Thursday, November 3, 2011

Column No. 5 November 3, 2011

“The Paris Wife”

I’ve never been much of a Hemingway fan. In fact, I have never liked Hemingway. I have tried on numerous occasions to read some of his novels and have never gotten very far. I know that makes me some kind of pariah in the world of readers, but there are a lot of writers out there that I SHOULD like but just can’t enjoy.
            Ernest Hemingway’s first wife, Hadley Richardson, is the subject of the novel “The Paris Wife” by Paula McLain. When I saw the synopsis of “The Paris Wife,” I wanted to know what kind of woman would have married a man like Hemingway. Apparently many women, as he was married four times, but I wanted to know who was the first in that line of “life partners.”
            Hadley Richardson was in her late twenties when she met Hemingway, who was a young, philandering, broke writer in Chicago. She came from money and had a small trust that they lived off of for most of their marriage.
            Soon after they were married, Ernest and Hadley moved to Paris so that Hemingway could be inspired in his writing. They ran with a crowd of eccentric expatriates boasting the likes of F. Scott Fitzgerald, James Joyce, Ezra Pound, and Gertrude Stein.
            Jazz era Paris was not the Paris that one sees in the movies today. It was gritty, dirty, and unfashionable. But these modernist writers made it what it would become just by being there.
            For a short time Hemingway tried his hand at playing the provider, through small journalistic assignments that took him out of the country and away from Hadley, in more ways than one. But these assignments were not his passion, and he soon decided to focus on his fiction writing.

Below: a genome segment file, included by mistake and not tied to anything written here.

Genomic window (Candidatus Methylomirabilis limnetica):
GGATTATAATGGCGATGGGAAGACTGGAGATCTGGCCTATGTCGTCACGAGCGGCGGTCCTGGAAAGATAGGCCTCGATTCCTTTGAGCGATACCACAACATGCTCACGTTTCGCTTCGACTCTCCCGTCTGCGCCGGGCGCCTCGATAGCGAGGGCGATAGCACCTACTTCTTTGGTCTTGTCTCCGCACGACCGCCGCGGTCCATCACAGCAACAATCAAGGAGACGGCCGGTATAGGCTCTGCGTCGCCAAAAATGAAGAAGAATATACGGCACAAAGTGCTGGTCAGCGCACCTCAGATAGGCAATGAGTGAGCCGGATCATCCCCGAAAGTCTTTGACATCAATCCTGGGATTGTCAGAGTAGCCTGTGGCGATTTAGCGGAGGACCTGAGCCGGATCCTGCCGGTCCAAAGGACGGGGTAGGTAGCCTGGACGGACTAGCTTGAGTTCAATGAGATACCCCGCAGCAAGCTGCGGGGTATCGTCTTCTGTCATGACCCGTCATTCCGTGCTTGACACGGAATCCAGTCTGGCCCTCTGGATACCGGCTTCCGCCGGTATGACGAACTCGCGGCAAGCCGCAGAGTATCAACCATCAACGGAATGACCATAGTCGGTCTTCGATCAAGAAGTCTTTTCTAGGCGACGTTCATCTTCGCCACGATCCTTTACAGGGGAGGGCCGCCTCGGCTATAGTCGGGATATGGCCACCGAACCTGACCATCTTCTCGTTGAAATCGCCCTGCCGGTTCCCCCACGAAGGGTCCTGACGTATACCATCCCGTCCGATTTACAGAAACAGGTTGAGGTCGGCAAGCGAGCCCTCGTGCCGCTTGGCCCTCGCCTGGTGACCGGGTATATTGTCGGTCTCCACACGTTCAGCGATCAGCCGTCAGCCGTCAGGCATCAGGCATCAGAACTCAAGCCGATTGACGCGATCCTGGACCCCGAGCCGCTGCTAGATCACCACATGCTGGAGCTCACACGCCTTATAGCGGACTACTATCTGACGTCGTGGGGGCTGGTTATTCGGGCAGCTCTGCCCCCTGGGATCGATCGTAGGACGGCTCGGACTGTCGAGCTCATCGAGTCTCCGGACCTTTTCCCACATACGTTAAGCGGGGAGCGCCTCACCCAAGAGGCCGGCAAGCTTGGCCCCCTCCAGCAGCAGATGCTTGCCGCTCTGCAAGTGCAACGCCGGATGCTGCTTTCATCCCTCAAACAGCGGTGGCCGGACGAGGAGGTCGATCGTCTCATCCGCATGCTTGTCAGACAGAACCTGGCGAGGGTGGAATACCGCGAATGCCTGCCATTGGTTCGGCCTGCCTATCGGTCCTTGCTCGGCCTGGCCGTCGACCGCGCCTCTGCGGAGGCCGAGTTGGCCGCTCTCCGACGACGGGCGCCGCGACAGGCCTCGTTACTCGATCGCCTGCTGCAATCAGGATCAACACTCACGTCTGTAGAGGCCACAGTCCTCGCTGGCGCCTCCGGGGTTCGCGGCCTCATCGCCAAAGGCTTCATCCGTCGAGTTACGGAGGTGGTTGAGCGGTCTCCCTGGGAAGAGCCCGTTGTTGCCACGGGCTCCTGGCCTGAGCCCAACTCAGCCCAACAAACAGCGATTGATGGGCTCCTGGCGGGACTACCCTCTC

It took a long time before Hemingway became a successful writer, financially. Hadley stayed by his side the entire time. She was the ideal supportive wife—keeping house, saving money wherever she could, and going without comforts and necessities so that her husband could live his dream.
             Hemingway became obsessed with bullfights in Spain and took yearly trips with Hadley and their Paris friends to participate in the exciting world of fiesta brava. These trips became the inspiration for his novel “The Sun Also Rises.” Hadley stayed beside him through his obsession, even when she feared he was having affairs with their traveling companions.
            Hadley forgave Hemingway his eccentricities and indiscretions until his ultimate betrayal of their marriage. This became the deception that led to the unraveling of the marriage that everyone thought would last. 
            Although this is a fictional account of the marriage between Hadley Richardson and Ernest Hemingway, the events are true. There is no doubt about the love that existed between these two ill-matched people. And I have read numerous times that Hadley was ultimately the love of Ernest’s life and his one regret.
            This book kept me interested. It kept me angry. It kept me intrigued. I felt sympathy for this woman who just wanted a typical marriage and family with this atypical man. This book made me want to attempt to read Hemingway’s works again. I want to see if I can find some of the people that I read about in this story. I don’t know if I will ever get around to it. But it did pique my interest in a writer in whom I had no previous interest whatsoever.

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